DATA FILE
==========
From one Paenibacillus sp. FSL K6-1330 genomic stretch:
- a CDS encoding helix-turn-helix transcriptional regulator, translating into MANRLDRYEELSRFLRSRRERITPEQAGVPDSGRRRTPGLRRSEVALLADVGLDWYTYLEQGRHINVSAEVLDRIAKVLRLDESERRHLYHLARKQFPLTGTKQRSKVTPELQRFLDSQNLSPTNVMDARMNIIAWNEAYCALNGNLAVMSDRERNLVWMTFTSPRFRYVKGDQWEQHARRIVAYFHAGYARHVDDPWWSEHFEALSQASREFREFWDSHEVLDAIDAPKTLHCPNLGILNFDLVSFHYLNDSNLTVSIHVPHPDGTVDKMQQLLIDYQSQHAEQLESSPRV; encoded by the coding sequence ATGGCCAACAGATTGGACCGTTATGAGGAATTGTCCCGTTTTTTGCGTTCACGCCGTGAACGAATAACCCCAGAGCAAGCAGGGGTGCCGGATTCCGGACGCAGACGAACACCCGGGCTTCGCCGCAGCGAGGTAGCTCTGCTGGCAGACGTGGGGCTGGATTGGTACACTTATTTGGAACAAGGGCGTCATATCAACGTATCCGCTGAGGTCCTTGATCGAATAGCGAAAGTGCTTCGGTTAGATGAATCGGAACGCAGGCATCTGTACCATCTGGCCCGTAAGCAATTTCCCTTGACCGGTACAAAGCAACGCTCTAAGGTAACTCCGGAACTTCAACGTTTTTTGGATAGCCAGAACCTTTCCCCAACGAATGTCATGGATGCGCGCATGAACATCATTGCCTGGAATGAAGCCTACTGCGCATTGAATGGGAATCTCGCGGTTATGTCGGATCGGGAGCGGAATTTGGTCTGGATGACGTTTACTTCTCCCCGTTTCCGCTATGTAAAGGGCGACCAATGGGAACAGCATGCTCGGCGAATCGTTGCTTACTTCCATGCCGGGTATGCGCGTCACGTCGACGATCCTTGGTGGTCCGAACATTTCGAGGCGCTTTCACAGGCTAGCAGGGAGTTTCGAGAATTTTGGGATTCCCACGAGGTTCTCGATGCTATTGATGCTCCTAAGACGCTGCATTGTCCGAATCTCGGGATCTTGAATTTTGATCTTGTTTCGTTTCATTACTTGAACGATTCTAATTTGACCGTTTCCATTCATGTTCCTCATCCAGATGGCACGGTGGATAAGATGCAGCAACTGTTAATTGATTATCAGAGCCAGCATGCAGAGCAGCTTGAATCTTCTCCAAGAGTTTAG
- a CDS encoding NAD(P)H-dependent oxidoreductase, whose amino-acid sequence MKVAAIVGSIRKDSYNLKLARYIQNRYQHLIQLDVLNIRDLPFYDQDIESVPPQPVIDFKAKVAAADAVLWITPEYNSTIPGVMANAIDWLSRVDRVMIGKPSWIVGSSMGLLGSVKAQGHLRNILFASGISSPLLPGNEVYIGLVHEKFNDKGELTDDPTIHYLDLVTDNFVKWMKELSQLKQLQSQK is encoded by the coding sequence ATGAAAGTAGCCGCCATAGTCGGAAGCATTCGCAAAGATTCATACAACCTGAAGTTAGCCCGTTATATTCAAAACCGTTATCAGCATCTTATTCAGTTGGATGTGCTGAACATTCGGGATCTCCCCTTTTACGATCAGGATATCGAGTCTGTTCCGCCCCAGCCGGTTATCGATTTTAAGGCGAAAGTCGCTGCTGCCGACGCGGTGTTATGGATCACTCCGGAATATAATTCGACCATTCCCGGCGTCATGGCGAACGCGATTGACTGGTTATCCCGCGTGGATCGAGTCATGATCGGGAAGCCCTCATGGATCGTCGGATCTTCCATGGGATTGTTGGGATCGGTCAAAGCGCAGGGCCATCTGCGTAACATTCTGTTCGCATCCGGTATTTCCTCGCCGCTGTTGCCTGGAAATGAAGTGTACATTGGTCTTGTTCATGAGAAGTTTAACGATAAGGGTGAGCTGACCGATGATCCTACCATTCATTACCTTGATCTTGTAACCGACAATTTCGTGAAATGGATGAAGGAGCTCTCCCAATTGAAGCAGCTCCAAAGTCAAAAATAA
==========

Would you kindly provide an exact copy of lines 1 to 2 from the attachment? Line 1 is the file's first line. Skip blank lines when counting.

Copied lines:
From one Paenibacillus sp. FSL K6-1330 genomic stretch:
- a CDS encoding helix-turn-helix transcriptional regulator, translating into MANRLDRYEELSRFLRSRRERITPEQAGVPDSGRRRTPGLRRSEVALLADVGLDWYTYLEQGRHINVSAEVLDRIAKVLRLDESERRHLYHLARKQFPLTGTKQRSKVTPELQRFLDSQNLSPTNVMDARMNIIAWNEAYCALNGNLAVMSDRERNLVWMTFTSPRFRYVKGDQWEQHARRIVAYFHAGYARHVDDPWWSEHFEALSQASREFREFWDSHEVLDAIDAPKTLHCPNLGILNFDLVSFHYLNDSNLTVSIHVPHPDGTVDKMQQLLIDYQSQHAEQLESSPRV; encoded by the coding sequence ATGGCCAACAGATTGGACCGTTATGAGGAATTGTCCCGTTTTTTGCGTTCACGCCGTGAACGAATAACCCCAGAGCAAGCAGGGGTGCCGGATTCCGGACGCAGACGAACACCCGGGCTTCGCCGCAGCGAGGTAGCTCTGCTGGCAGACGTGGGGCTGGATTGGTACACTTATTTGGAACAAGGGCGTCATATCAACGTATCCGCTGAGGTCCTTGATCGAATAGCGAAAGTGCTTCGGTTAGATGAATCGGAACGCAGGCATCTGTACCATCTGGCCCGTAAGCAATTTCCCTTGACCGGTACAAAGCAACGCTCTAAGGTAACTCCGGAACTTCAACGTTTTTTGGATAGCCAGAACCTTTCCCCAACGAATGTCATGGATGCGCGCATGAACATCATTGCCTGGAATGAAGCCTACTGCGCATTGAATGGGAATCTCGCGGTTATGTCGGATCGGGAGCGGAATTTGGTCTGGATGACGTTTACTTCTCCCCGTTTCCGCTATGTAAAGGGCGACCAATGGGAACAGCATGCTCGGCGAATCGTTGCTTACTTCCATGCCGGGTATGCGCGTCACGTCGACGATCCTTGGTGGTCCGAACATTTCGAGGCGCTTTCACAGGCTAGCAGGGAGTTTCGAGAATTTTGGGATTCCCACGAGGTTCTCGATGCTATTGATGCTCCTAAGACGCTGCATTGTCCGAATCTCGGGATCTTGAATTTTGATCTTGTTTCGTTTCATTACTTGAACGATTCTAATTTGACCGTTTCCATTCATGTTCCTCATCCAGATGGCACGGTGGATAAGATGCAGCAACTGTTAATTGATTATCAGAGCCAGCATGCAGAGCAGCTTGAATCTTCTCCAAGAGTTTAG